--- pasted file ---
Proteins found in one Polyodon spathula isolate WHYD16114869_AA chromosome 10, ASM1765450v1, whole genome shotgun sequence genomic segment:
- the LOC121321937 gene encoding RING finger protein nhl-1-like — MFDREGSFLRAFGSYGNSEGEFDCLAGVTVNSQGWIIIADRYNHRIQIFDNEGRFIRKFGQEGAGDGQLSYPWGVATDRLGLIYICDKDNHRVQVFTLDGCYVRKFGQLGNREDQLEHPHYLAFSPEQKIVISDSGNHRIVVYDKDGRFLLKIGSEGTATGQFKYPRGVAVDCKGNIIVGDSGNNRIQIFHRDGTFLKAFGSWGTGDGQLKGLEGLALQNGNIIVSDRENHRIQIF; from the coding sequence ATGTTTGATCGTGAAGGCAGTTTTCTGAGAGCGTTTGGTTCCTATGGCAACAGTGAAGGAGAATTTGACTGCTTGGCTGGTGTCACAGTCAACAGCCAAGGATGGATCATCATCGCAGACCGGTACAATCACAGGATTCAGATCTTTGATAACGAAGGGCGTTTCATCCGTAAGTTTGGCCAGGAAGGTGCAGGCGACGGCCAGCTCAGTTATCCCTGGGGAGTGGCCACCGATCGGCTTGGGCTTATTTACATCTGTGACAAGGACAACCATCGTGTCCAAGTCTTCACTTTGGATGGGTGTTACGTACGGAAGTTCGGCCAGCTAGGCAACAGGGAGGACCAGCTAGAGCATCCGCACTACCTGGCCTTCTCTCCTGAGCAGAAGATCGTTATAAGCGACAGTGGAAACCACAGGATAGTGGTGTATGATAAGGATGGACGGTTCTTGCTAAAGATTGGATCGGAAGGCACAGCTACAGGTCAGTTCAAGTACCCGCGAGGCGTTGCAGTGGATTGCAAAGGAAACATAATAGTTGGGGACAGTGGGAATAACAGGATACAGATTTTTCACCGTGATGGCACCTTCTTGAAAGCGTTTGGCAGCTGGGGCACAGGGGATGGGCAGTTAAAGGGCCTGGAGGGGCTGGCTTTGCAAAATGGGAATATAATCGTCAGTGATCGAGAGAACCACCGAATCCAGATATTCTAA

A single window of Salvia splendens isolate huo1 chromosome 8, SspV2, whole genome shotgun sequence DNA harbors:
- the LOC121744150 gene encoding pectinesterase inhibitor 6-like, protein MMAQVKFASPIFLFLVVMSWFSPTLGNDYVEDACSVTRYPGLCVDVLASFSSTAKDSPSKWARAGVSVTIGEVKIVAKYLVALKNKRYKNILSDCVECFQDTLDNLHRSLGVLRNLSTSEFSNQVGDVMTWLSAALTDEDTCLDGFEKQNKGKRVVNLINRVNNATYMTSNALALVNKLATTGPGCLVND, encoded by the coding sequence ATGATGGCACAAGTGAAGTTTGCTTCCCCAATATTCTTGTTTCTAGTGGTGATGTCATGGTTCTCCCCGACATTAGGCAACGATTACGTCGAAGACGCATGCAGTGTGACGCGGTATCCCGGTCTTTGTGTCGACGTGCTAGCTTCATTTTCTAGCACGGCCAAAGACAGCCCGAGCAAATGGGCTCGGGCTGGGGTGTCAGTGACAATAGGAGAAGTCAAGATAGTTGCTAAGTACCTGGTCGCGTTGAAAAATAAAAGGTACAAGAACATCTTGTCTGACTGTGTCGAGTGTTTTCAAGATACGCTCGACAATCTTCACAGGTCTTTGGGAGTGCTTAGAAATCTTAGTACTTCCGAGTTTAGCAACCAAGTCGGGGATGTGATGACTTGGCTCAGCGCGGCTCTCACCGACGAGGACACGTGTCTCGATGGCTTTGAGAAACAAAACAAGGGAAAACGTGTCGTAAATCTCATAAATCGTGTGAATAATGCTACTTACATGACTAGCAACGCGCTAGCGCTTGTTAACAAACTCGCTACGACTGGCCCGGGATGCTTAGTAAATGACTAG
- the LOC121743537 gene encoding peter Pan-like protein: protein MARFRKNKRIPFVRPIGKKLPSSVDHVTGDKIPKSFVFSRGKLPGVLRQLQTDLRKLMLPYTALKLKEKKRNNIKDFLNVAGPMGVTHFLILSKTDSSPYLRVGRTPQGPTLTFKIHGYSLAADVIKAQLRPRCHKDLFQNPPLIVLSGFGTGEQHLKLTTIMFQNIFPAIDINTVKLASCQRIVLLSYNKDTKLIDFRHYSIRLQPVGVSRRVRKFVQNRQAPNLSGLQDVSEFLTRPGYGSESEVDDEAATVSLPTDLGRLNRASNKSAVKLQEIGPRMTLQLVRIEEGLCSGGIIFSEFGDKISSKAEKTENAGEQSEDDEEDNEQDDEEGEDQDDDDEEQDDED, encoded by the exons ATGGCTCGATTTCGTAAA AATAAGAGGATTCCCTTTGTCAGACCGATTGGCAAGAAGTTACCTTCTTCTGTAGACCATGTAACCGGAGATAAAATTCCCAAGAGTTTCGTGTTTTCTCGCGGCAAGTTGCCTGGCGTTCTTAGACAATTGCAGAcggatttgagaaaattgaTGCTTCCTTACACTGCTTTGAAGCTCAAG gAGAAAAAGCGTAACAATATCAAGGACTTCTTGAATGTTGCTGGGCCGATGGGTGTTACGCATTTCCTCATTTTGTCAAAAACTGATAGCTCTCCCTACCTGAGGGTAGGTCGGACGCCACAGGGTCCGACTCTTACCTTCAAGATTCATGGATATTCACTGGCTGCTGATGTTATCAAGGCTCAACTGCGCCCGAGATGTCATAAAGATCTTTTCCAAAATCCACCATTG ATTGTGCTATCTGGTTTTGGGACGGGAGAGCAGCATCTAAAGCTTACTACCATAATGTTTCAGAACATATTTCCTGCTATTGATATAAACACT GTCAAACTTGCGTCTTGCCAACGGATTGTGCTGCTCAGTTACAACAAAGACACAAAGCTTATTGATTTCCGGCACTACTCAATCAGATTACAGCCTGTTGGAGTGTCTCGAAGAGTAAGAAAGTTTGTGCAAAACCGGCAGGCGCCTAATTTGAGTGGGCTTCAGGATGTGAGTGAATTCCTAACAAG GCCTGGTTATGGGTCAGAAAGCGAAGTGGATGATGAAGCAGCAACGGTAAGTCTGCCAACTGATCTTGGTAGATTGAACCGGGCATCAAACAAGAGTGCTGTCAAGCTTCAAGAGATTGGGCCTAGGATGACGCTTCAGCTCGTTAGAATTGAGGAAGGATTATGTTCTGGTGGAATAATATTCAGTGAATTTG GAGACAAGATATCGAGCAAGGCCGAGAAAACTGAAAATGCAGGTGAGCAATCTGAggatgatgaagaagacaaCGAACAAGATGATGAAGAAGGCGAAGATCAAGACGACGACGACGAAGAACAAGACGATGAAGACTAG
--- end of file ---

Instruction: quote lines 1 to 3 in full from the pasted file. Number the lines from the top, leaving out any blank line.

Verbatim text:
Proteins found in one Polyodon spathula isolate WHYD16114869_AA chromosome 10, ASM1765450v1, whole genome shotgun sequence genomic segment:
- the LOC121321937 gene encoding RING finger protein nhl-1-like — MFDREGSFLRAFGSYGNSEGEFDCLAGVTVNSQGWIIIADRYNHRIQIFDNEGRFIRKFGQEGAGDGQLSYPWGVATDRLGLIYICDKDNHRVQVFTLDGCYVRKFGQLGNREDQLEHPHYLAFSPEQKIVISDSGNHRIVVYDKDGRFLLKIGSEGTATGQFKYPRGVAVDCKGNIIVGDSGNNRIQIFHRDGTFLKAFGSWGTGDGQLKGLEGLALQNGNIIVSDRENHRIQIF; from the coding sequence ATGTTTGATCGTGAAGGCAGTTTTCTGAGAGCGTTTGGTTCCTATGGCAACAGTGAAGGAGAATTTGACTGCTTGGCTGGTGTCACAGTCAACAGCCAAGGATGGATCATCATCGCAGACCGGTACAATCACAGGATTCAGATCTTTGATAACGAAGGGCGTTTCATCCGTAAGTTTGGCCAGGAAGGTGCAGGCGACGGCCAGCTCAGTTATCCCTGGGGAGTGGCCACCGATCGGCTTGGGCTTATTTACATCTGTGACAAGGACAACCATCGTGTCCAAGTCTTCACTTTGGATGGGTGTTACGTACGGAAGTTCGGCCAGCTAGGCAACAGGGAGGACCAGCTAGAGCATCCGCACTACCTGGCCTTCTCTCCTGAGCAGAAGATCGTTATAAGCGACAGTGGAAACCACAGGATAGTGGTGTATGATAAGGATGGACGGTTCTTGCTAAAGATTGGATCGGAAGGCACAGCTACAGGTCAGTTCAAGTACCCGCGAGGCGTTGCAGTGGATTGCAAAGGAAACATAATAGTTGGGGACAGTGGGAATAACAGGATACAGATTTTTCACCGTGATGGCACCTTCTTGAAAGCGTTTGGCAGCTGGGGCACAGGGGATGGGCAGTTAAAGGGCCTGGAGGGGCTGGCTTTGCAAAATGGGAATATAATCGTCAGTGATCGAGAGAACCACCGAATCCAGATATTCTAA

A single window of Salvia splendens isolate huo1 chromosome 8, SspV2, whole genome shotgun sequence DNA harbors: